I have been pondering the question of how to organize our morning routine and our chores for many months...probably since the beginning of the year. I was delighted when the workbox yahoo group had a very indepth discussion on the topic. I also read the book A Thomas Jefferson Education Home Companion
and got some terrific ideas. Then my friend from church told me about a system she had put together for her young children as well. So my subconscious had plenty of ammunition to keep it firing and it FINALLY came up with something that seems to be working pretty well in the 3 days I have been putting it to the test.
Here's what I needed from a chore system:
I wanted ONE chart for both morning routine and chores.
I needed REAL, meaningful work to get done at an age appropriate level.
I needed it to be motivating, simple, easy to use. I also need it to be flexible enough to roll with a very unpredictable group of kids. And because I rarely hold myself to a rigid set of steps to complete each day, I didn't feel like the chart should always be the same for them either. There needed to be an element of choice, of ownership, of pride.
Here's what our chart looks like at the beginning of the day:
The 2yo is not included on the chart yet. But he does get to help out when he can and gets the same sort of "reward" as the girls do when/if he does.
I put magnetic tape on the back so it can hang on my fridge and I can slide it up out of 2yo's reach. I got this pocket chart at the dollar bin at Target.
The row of icons just under each girl's name is the morning routine. It's the same for them both:
eat, toilet, brush teeth, get dressed, put PJs away, brush hair. Each completed icon gets 1/2 of a "bean" (explained later). So finishing the morning routine = 3 beans for each girl. A half bean icon is placed in front of each completed step of the morning routine so that it is visually obvious how they're progressing along.
Then I get out my box of chore tickets.
And I choose a variety of chores that actually need to get done that day (i.e. work that I would do myself anyway, but would like them to complete.)
I lay those chosen tickets out on the table and let each girl choose their own chores. Each chore has a "bean" value. My 6yo needs to choose enough chores to add up to 5 beans. The 3yo only needs to choose enough chores to add up to 3 beans. And I'm finding that we may need to start her out even more slowly, and that perhaps the 6yo could handle more responsibility. But we'll see...
Anyway, after they've chosen their chores, the chore tickets go into the second row of the pocket chart below their names:
In this example, she has chosen to collect all the laundry and take it downstairs for 3 beans. She also chose to empty the dish drainer for 1 bean and put away her own pile of laundry for 1 bean. That's five beans. So here's what it looks like after she does the work:
Then we count all the beans she has earned that day. A typical day would be a total of 8 beans for the 6yo and 6 beans for the 3yo. So we get real lima beans and put them in the jar :
When the jar is full they will get to do something special. They've already decided that they want to go to a paint your own pottery place and have a fun day making a special piece.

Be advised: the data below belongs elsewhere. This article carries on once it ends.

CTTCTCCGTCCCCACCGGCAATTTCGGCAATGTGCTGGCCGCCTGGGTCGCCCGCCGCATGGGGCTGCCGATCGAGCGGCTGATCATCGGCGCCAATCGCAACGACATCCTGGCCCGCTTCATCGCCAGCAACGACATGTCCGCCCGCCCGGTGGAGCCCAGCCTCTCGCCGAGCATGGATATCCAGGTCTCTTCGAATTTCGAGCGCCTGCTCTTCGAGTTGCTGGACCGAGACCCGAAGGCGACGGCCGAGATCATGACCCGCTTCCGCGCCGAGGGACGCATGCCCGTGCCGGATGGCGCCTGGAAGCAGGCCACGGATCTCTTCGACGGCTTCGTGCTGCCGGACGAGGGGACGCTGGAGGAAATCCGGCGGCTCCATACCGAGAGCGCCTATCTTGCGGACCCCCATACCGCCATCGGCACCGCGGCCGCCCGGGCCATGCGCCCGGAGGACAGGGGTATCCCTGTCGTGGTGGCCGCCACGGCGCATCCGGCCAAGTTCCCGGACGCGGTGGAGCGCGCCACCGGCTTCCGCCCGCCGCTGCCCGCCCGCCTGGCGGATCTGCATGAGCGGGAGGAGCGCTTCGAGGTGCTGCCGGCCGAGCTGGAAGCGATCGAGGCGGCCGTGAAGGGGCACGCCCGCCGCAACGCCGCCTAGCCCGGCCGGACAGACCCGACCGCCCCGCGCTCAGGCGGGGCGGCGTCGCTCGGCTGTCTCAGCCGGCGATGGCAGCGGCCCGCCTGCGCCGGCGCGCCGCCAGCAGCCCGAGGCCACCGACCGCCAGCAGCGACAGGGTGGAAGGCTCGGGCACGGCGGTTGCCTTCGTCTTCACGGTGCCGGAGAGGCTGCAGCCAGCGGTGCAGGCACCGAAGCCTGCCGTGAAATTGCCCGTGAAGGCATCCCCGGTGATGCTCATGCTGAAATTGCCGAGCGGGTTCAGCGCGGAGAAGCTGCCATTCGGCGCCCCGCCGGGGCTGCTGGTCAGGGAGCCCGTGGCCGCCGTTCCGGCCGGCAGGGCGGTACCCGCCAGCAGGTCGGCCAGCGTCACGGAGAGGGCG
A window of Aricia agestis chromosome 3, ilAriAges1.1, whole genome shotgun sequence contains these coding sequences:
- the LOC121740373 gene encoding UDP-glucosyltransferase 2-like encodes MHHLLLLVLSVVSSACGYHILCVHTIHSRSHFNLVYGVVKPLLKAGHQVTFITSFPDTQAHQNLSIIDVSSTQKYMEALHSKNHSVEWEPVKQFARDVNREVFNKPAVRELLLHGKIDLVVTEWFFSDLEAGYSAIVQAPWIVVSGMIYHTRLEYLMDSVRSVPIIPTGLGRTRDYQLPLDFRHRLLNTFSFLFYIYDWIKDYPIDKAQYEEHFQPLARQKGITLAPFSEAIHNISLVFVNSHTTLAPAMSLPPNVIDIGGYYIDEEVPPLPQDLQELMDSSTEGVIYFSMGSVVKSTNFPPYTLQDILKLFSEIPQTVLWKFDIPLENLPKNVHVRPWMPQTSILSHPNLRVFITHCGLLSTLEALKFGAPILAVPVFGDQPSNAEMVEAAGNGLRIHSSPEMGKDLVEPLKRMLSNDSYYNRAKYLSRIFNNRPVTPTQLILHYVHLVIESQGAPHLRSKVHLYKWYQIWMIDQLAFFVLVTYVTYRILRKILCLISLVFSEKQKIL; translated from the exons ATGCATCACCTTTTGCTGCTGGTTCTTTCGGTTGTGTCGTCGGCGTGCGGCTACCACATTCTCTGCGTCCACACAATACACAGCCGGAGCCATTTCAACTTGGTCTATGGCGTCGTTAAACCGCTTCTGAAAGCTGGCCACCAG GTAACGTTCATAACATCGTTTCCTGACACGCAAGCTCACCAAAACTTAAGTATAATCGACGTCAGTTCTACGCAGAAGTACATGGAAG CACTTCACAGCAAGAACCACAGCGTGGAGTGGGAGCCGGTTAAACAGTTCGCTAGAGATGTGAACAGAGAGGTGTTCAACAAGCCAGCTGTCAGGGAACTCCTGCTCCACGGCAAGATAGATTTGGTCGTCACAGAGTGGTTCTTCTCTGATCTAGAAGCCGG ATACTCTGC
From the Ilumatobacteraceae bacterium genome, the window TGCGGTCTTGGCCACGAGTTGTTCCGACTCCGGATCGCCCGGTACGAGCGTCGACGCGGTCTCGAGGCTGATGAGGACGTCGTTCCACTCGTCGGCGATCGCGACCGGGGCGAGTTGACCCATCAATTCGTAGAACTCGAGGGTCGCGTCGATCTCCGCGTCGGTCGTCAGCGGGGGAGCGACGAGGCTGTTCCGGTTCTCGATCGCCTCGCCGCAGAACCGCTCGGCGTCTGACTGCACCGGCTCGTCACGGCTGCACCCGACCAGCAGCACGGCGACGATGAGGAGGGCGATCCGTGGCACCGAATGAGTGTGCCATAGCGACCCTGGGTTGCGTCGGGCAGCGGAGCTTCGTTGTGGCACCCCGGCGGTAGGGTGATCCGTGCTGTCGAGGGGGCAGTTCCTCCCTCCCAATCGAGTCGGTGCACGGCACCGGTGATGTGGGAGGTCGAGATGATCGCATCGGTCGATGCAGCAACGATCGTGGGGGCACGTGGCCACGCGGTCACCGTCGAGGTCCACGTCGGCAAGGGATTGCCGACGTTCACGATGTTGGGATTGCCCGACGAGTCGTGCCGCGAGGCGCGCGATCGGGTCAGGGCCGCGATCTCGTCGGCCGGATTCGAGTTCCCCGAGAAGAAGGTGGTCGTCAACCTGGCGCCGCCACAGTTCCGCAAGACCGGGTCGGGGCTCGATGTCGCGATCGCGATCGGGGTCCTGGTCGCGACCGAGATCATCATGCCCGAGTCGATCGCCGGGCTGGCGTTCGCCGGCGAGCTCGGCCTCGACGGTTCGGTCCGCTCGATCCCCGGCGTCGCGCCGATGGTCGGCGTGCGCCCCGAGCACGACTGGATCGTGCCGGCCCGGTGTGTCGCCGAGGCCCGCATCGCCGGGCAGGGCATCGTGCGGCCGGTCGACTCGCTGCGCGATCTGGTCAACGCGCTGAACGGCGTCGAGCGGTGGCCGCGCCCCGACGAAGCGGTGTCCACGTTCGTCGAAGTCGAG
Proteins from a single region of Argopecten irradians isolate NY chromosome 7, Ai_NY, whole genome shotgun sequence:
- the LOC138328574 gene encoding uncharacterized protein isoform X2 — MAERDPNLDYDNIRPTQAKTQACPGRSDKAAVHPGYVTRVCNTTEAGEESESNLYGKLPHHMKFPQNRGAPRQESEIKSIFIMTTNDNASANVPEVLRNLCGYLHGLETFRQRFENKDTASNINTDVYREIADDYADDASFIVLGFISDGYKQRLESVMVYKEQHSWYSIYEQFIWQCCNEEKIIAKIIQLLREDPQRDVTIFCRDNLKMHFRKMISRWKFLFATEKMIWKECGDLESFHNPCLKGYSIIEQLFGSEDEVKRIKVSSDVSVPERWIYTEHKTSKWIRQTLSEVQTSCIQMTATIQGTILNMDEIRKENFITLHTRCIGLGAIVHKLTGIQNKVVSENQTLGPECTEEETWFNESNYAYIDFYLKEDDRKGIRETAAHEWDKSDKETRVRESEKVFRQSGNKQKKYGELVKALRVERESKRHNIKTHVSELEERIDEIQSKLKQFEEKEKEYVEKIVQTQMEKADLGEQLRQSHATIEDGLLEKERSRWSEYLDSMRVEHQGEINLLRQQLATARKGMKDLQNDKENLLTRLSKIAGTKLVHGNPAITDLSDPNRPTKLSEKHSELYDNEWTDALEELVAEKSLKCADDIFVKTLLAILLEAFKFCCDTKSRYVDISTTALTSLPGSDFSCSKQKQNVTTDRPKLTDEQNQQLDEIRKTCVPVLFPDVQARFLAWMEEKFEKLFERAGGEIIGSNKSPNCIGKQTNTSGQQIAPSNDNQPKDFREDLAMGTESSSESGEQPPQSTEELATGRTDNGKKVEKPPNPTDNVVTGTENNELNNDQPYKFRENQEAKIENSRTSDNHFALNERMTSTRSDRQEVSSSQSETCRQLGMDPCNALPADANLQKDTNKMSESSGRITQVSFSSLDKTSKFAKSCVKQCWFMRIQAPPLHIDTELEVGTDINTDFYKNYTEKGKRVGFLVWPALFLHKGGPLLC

I'd also add, that they can earn beans in other ways besides chores. I try to "catch" them doing nice things for each other and for the family. Good deeds, no matter how small, are noticed and rewarded with a bean or two. I try to resist the tempation of removing beans for bad behavior. But I confess that on one particularly exhausting and frustrating day, I dumped out the jar and made them start over. I wouldn't do it again. It's very discouraging for the kids.
My only other comment is that we need to set some ground rules for how quickly the chores need to be done. Before we start school? Before they can go play? Before dinner? BEfore bed? See, that's where the flexibility part comes in. Sometimes I don't get my work done until weeelllll into the night. But for consistency sake, I think the rule will be that chores must be done before school UNLESS they have chosen a chore that cannot be completed until later in the day such as setting the table for dinner or clearing the dinner dishes.
Another flexibility plus of this system: I have some blank tickets that I can use at a moments notice should a "new chore" present itself. For example, tomorrow I think I'll write one for "clean out the microwave." That will probably be a 4 or 5 bean job.
I've also told the girls that if they'd like to do MORE than the required number of beans, they can choose between receiving the extra beans or receiving a dime for each extra bean they've earned. For example, if my 6yo did 8 beans worth of chores in a day, then she could choose to receive all 8 beans, or to receive 5 beans plus $0.30. It's one more way to help her feel some ownership/control in the process. Plus it teaches decision making, math skills, and money management as she earns more.
There you have it. Our new system. Let me know if you ever decide to give it a try yourself and how it worked for you? And any suggestions for improving it?
UPDATED AUGUST 9 2010: I'm glad that this post has been helpful to some of you. I've had several requests over the past year or so for copies of the chore chart images I used. I'd be happy to share....if I could find them! I simply don't know what happened to them. The hard drive monster ate them. But all you really need to do is search the google images clip art for the images you need. Good luck!
Oh, I should also note, that a year later, we don't even really need the chart anymore, which I consider a blessing since charts are not my thing. We still use the bean jar, just not the chart.